Series: Expert's Voice in .NET
Paperback: 448 pages
Publisher: Apress; 1st ed. edition (December 20, 2009)
Product Dimensions: 7.5 x 1 x 9.2 inches
Shipping Weight: 2.1 pounds (View shipping rates and policies)
Average Customer Review: 4.2 out of 5 stars See all reviews (6 customer reviews)
Best Sellers Rank: #1,598,345 in Books (See Top 100 in Books) #119 in Books > Computers & Technology > Programming > Functional #305 in Books > Computers & Technology > Programming > Languages & Tools > Compilers #574 in Books > Computers & Technology > Programming > Microsoft Programming > .NET
All the F# books out there are puzzle pieces in the F# jigsaw puzzle; hence they all have a unique role to play in the milieu.This book is the most tutorial, and it covers the topic pretty thoroughly (even monads and continuations are touched on).This book is also the most ecumenical (as of this writing). That is to say, it is not Microsoft-centric: it also caters to those coming from the Unix world and those using Mono.Even if you don't consider yourself a beginner, you're likely to benefit from reading this book cover to cover (and for me that includes reading the legalese, the index, and the advertisements: everything!).Sometimes Robert will draw attention to what might seem like a trivial point; but he's actually citing a representative point, and trying to instill in the reader an intuitive understanding of the design philosophy behind F#.This book even covers quotations, compilation, interpreters, parsers, and the gestalt of language oriented programming (wherein domain specific languages are crafted as a way to control complexity). These important topics might seem pretty intense for a beginner's book, but they are presented in the same tutorial fashion that basic concepts are presented with. This is arguably the most accessible presentation of F#, and is based on one of the first books to come out.Sometimes people try to do too much too fast, without having learned the basics first. That can be a recipe for frustration that might result in failing to stay the course. This book was often just what the (proverbial) doctor ordered for me, during such times of frustration. I'm very grateful for this book, and for Robert's helpfulness.There are code samples in this book that are real gems of great value. It will take me years to fully digest all the great information this book has to offer.Thanks Robert!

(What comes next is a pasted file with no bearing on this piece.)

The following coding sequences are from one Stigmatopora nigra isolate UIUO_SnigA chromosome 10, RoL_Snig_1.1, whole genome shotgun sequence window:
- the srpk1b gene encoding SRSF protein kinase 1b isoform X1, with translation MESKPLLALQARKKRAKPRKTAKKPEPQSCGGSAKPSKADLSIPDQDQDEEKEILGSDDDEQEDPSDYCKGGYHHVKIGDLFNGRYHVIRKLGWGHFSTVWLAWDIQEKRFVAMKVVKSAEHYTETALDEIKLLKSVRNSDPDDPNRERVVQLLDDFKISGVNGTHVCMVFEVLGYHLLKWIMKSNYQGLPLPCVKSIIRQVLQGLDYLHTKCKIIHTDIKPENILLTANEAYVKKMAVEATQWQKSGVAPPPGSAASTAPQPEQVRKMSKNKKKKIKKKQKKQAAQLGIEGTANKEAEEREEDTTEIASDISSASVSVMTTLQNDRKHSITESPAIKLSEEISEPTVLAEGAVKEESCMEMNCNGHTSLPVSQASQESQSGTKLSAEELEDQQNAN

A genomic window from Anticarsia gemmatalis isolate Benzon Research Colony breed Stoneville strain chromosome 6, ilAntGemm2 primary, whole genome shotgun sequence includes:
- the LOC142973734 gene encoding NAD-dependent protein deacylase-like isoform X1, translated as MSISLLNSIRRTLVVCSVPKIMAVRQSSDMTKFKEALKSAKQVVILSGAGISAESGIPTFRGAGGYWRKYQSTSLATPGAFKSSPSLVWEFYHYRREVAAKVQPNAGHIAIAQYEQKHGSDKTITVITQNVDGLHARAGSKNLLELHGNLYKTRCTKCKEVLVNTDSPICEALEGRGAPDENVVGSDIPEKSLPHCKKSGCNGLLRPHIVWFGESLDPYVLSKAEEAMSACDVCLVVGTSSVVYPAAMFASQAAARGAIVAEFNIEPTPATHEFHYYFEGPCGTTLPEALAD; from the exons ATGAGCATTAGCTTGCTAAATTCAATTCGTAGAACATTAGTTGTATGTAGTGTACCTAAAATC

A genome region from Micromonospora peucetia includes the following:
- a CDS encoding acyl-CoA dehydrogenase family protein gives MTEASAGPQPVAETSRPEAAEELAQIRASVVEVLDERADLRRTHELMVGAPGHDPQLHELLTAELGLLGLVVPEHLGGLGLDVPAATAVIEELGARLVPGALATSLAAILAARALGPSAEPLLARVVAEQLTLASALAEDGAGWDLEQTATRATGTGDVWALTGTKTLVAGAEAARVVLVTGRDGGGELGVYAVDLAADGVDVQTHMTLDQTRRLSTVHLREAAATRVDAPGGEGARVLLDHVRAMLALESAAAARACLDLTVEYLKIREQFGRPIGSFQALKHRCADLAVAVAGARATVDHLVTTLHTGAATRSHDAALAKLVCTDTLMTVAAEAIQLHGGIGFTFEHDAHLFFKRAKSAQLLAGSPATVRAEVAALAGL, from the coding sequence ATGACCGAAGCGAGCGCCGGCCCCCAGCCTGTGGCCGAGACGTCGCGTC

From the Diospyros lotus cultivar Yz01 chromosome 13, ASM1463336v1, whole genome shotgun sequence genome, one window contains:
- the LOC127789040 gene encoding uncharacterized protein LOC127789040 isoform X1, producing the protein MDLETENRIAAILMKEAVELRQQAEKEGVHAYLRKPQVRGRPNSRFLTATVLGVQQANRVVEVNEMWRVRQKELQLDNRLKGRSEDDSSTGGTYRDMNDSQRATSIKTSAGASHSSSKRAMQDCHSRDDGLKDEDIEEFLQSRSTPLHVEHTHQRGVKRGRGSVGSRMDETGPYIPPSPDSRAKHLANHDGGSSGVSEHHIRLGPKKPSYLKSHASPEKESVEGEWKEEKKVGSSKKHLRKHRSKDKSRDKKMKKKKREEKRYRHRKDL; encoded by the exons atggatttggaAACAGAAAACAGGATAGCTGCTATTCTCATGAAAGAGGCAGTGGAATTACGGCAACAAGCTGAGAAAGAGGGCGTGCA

This book demands a lot of the reader. One of the first things you learn about F# is that (in common with many other functional languages) it does type inference from context. In this book, the reader is left to do feature inference from examples. The author introduces many or most important constructs in examples without explanation, and leaves the reader is left to guess about them. I've read thru page 60 and still haven't seem a coherent explanation of something so simple and basic as F# syntax, a decent definition of lists and sequences and the differences between them, Printf formatting characters, and much much more.I find this annoying. Nonetheless, in the author's defense, I freely admit that using no resources other than this book, I'm learning to write simple F# programs and get them to run. So I'm learning F#. I just don't _feel_ like I'm learning it.I give this book 5 stars for effectiveness but 1 star for the frustration factor. This averages 3.
I haven't made it all the way through the book yet, but, what I have made it through treats the F# basics well. The author goes into good detail covering the subject. One must understand that the F# language is basically aimed at functional programming, one can do imparative programming in the language such as the way you program in visual basic or C#, but, the language is primarily aimed at the functional side which requires one to think a little differently about: 1. the way you program, 2. the logic used in programming. It is my hope that this helps anyone who wants to try the language as I did. The kind of programming I do doesn't lend itself well to this style.
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